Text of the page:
E veryone knows a Sheva’le. A simple soul who doesn’t have the trappings us “normal folks” do.

Life leaves these people in a time warp and their simplicity is often sad, but beautiful, too.

My old neighbor Sheva’le is in her forties, wears a sheitel, and has all the vivaciousness of an 11-year-old. Years before our family moved onto her street, she’d been married for a short while, but these last two decades she’s lived in her mother’s house. It’s a chesed really, because her mother is long widowed and the house would be knocking with emptiness. Instead Sheva’le’s sweet voice fills the home, lilting and too-young.

We used to laugh when she sang. We’d mimic her squeaky tone and roll our eyes exaggeratedly heavenward like she does. But now, after marrying and moving away from the street and the neighborhood, when I do chance to visit her mother, my now elderly neighbor, on a Shabbos afternoon, I’m struck by how much I can learn from Sheva’le. I know we laughed then, because we didn’t — couldn’t — get it.

“A tea?” Sheva’le suggests (begs?), when I first visit after months of being away.

I accept, thinking I’m altruistic for giving her the pleasure of fussing over me. And does she fuss: honey, lemon, “How much sugar, dear?”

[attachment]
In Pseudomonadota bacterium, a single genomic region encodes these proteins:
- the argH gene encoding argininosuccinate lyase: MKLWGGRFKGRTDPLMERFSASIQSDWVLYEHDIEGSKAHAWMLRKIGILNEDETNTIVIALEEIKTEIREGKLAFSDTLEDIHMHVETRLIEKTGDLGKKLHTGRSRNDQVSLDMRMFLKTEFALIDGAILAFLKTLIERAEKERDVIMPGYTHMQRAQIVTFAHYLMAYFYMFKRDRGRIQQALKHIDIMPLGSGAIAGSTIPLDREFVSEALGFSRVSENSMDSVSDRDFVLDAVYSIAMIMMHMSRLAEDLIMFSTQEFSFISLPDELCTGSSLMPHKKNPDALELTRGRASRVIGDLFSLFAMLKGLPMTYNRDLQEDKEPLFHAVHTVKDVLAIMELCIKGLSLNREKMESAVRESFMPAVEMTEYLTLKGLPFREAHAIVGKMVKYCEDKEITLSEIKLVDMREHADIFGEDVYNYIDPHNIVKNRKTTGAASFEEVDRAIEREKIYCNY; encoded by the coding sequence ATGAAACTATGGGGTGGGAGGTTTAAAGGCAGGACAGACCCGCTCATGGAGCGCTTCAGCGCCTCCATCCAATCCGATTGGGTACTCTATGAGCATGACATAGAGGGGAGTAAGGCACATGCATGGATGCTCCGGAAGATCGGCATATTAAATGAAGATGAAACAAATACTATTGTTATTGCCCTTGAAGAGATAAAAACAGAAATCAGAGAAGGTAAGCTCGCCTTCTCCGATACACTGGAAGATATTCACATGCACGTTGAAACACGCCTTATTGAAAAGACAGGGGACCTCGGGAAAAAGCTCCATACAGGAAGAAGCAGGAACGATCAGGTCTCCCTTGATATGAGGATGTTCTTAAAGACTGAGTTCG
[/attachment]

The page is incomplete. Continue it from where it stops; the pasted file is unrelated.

I hear her pour the water and stir. Between the sloshes is the faint mumbling of words, “Please, Hashem, help us all, me and Rivka…”

My cup holds whispers and wishes and I want to hug this dear soul, for the pure faith of hers that I imbibe as I raise the proffered teacup to my lips. It is lemony, soft, a tea out of heaven. I’m warmed by the amber liquid, by Sheva’le’s tefillos, and I drink to the last dredges of the cup. A marvelous, warm feeling remains in the tea’s journey from throat to heart. I’m loath to eat or drink anything else when I come home; I want the feeling to last.

That evening, I’m calm, mellowed. My husband wants to know what was so good about the tea, if he can make it, too.

“It’s called ‘Tender Care with a Hint of Lemon,’ Sheva’le’s specialty,” I say. Later I find out from another neighbor that Sheva’le spends most of Shabbos saying Tehillim. Of course her teas are special. That tea had a whole Shabbos-worth of tefillos inside it.

What she lacks in IQ she more than makes up for in sincerity, in untainted belief. One recent Shabbos at my parents, some of us headed out after the meal. We got into outdoor gear, relishing a refreshing walk in the balmy eve. But we opened the door to find the rain coming down thick and fast. We groaned. Loudly. The neighboring door squeaked open, and Sheva’le beamed like the moon that we couldn’t see for the clouds of rain.

“Rain on Friday night, siman brachah,” she admonished the groaners.

And her eyes were bright, like she really could feel the brachah that rain brings. (Excerpted from Family First, Issue 539)